Impact of Manure Incorporation on Greenhouse Gas Emissions in Semi-Arid Regions

Animal Manure Management March 16, 2015 Print Friendly and PDF

Purpose

Gaseous emissions from animal feeding operations (AFOs) can create adverse impacts ranging from short-term local effects on air quality, to long-term effects due to greenhouse gas generation. This study evaluates gaseous emissions from manure application with differing times to incorporation. The purpose of the study is to identify ways to improve manure management and land application BMPs in semi-arid regions with a high soil pH.

What did we do?

Manure application and incorporation methods were evaluated in a field setting on a soil with high pH. Scraped dairy manure was surface applied at a rate of 50 tons/acre to a Millville silt loam. Incorporation events occurred immediately, 24hrs after application, 72 hrs after application, and no incorporation. Gaseous emissions were monitored using a closed dynamic chamber with a Fourier Transformed Infrared (FTIR) spectroscopy gas analyzer, which is capable of monitoring 15-pre-programmed gases simultaneously including ammonia, carbon dioxide, methane, nitrous oxide, oxides of nitrogen, and volatile organic compounds. Emissions were monitored for 15 days.

What have we learned?

Emissions for methane (CH4) and ammonia (NH3) stopped when the manure was incorporated. For methane, 33% of the emissions occurred within the first 24 hours, 61% within the first 72 hrs. For ammonia, 50% of the emissions occurred within the first 24 hours, 88% within the first 72 hours. Carbon dioxide (CO2) emissions were reduced, but continued at a baseline level after incorporation. Immediate incorporation reduced total CO2 emissions for the 15 days by approximately 50%. Incorporation within 24 hours and 72 hours, reduced total CO2 emissions for the 15 days by 40% and 18%, respectively. Based on this data, incorporation greatly reduces NH3, CH4, and CO2 emissions. Rapid incorporation is needed to have a meaningful impact on NH3 and CH4 emissions. Best management practices should emphasize the need for immediate incorporation.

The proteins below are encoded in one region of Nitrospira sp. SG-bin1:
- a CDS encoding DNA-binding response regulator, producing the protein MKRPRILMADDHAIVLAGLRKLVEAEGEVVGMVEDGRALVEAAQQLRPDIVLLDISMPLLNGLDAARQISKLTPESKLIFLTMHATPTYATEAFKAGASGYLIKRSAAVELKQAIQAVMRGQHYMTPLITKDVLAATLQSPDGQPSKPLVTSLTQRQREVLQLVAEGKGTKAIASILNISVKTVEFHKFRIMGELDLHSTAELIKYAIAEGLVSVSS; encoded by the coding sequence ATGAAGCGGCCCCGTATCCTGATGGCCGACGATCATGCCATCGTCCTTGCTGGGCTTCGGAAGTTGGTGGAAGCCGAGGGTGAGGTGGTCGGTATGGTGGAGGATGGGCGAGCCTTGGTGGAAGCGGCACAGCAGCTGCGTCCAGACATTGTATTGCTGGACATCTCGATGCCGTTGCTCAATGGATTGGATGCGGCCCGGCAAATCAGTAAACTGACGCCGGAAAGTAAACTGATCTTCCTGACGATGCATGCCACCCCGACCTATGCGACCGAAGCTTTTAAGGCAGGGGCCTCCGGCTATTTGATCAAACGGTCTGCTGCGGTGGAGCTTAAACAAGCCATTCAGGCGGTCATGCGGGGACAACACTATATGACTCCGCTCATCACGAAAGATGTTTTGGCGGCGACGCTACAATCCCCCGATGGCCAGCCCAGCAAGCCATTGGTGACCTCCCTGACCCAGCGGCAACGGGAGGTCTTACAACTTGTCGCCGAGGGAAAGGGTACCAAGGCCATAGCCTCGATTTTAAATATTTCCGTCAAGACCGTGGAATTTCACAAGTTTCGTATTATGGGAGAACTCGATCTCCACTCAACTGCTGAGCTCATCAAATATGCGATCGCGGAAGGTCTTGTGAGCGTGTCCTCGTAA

(Click to enlarge the graphs below).

Cumulative emissions summary: ammonia, carbon dioxide, and methane

Future Plans  

Examine the impact of tannins on gaseous emissions.

Authors   

Rhonda Miller, Ph.D.; Agricultural Systems Technology and Education Dept.; Utah State University rhonda.miller@usu.edu

Pakorn Sutitarnnontr, Ph.D.; South Florida Water Management District; Naples, FL Markus Tuller, Ph.D.; Soil, Water, and Environmental Science Dept.; University of Arizona Jim Walworth, Ph.D.; Soil, Water, and Environmental Science Dept.; University of Ar

Additional Information

Sutitarnnonntr, P., E. Hu, R. Miller, M. Tuller, and S. B. Jones. 2013. Measurement Accuracy of a Multiplexed Portable FTIR- Surface Chamber System for Estimating Gas Emissions. ASABE 2013 Paper and Presentation No. 131620669. St. Joseph, MI: American Society of Agricultural and Biological Engineers.

Website: http://agwastemanagement.usu.edu

Acknowledgements      

The authors gratefully acknowledge support from a USDA-CSREES AFRI Air Quality Program Grant #2010-85112-50524.

The authors are solely responsible for the content of these proceedings. The technical information does not necessarily reflect the official position of the sponsoring agencies or institutions represented by planning committee members, and inclusion and distribution herein does not constitute an endorsement of views expressed by the same. Printed materials included herein are not refereed publications. Citations should appear as follows. EXAMPLE: Authors. 2015. Title of presentation. Waste to Worth: Spreading Science and Solutions. Seattle, WA. March 31-April 3, 2015. URL of this page. Accessed on: today’s date.

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This work is supported by the USDA National Institute of Food and Agriculture, New Technologies for Ag Extension project.